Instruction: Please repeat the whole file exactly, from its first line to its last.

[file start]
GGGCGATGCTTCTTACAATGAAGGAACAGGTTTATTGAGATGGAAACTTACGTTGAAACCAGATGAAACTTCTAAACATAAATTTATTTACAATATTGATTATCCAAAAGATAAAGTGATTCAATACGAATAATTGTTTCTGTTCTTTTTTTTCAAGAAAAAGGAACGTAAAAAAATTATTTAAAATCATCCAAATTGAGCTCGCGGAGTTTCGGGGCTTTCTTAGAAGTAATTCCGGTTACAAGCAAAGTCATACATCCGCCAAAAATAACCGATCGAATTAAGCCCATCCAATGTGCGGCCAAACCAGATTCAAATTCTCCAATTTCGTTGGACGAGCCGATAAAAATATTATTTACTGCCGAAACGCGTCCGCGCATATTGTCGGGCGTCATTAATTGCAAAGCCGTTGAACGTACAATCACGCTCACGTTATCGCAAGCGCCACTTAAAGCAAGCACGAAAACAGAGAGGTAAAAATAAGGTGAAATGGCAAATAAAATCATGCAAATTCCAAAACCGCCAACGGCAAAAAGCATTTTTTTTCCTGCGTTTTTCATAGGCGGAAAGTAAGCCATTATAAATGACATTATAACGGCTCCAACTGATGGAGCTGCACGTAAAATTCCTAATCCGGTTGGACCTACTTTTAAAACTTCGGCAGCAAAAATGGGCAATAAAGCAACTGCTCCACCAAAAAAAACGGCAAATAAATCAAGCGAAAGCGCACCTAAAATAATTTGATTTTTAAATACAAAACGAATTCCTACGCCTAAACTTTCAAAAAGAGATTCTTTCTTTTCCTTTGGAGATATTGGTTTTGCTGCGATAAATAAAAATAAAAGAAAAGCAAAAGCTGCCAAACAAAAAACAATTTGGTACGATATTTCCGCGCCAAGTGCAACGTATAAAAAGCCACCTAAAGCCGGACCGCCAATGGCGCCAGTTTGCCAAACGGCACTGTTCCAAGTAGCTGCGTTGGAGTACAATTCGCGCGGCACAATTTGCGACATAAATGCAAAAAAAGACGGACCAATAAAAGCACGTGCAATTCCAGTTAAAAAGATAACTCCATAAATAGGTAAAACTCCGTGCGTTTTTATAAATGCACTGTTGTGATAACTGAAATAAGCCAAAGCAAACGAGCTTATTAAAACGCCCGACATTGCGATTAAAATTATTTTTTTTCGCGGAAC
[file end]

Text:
GGGCGATGCTTCTTACAATGAAGGAACAGGTTTATTGAGATGGAAACTTACGTTGAAACCAGATGAAACTTCTAAACATAAATTTATTTACAATATTGATTATCCAAAAGATAAAGTGATTCAATACGAATAATTGTTTCTGTTCTTTTTTTTCAAGAAAAAGGAACGTAAAAAAATTATTTAAAATCATCCAAATTGAGCTCGCGGAGTTTCGGGGCTTTCTTAGAAGTAATTCCGGTTACAAGCAAAGTCATACATCCGCCAAAAATAACCGATCGAATTAAGCCCATCCAATGTGCGGCCAAACCAGATTCAAATTCTCCAATTTCGTTGGACGAGCCGATAAAAATATTATTTACTGCCGAAACGCGTCCGCGCATATTGTCGGGCGTCATTAATTGCAAAGCCGTTGAACGTACAATCACGCTCACGTTATCGCAAGCGCCACTTAAAGCAAGCACGAAAACAGAGAGGTAAAAATAAGGTGAAATGGCAAATAAAATCATGCAAATTCCAAAACCGCCAACGGCAAAAAGCATTTTTTTTCCTGCGTTTTTCATAGGCGGAAAGTAAGCCATTATAAATGACATTATAACGGCTCCAACTGATGGAGCTGCACGTAAAATTCCTAATCCGGTTGGACCTACTTTTAAAACTTCGGCAGCAAAAATGGGCAATAAAGCAACTGCTCCACCAAAAAAAACGGCAAATAAATCAAGCGAAAGCGCACCTAAAATAATTTGATTTTTAAATACAAAACGAATTCCTACGCCTAAACTTTCAAAAAGAGATTCTTTCTTTTCCTTTGGAGATATTGGTTTTGCTGCGATAAATAAAAATAAAAGAAAAGCAAAAGCTGCCAAACAAAAAACAATTTGGTACGATATTTCCGCGCCAAGTGCAACGTATAAAAAGCCACCTAAAGCCGGACCGCCAATGGCGCCAGTTTGCCAAACGGCACTGTTCCAAGTAGCTGCGTTGGAGTACAATTCGCGCGGCACAATTTGCGACATAAATGCAAAAAAAGACGGACCAATAAAAGCACGTGCAATTCCAGTTAAAAAGATAACTCCATAAATAGGTAAAACTCCGTGCGTTTTTATAAATGCACTGTTGTGATAACTGAAATAAGCCAAAGCAAACGAGCTTATTAAAACGCCCGACATTGCGATTAAAATTATTTTTTTTCGCGGAAC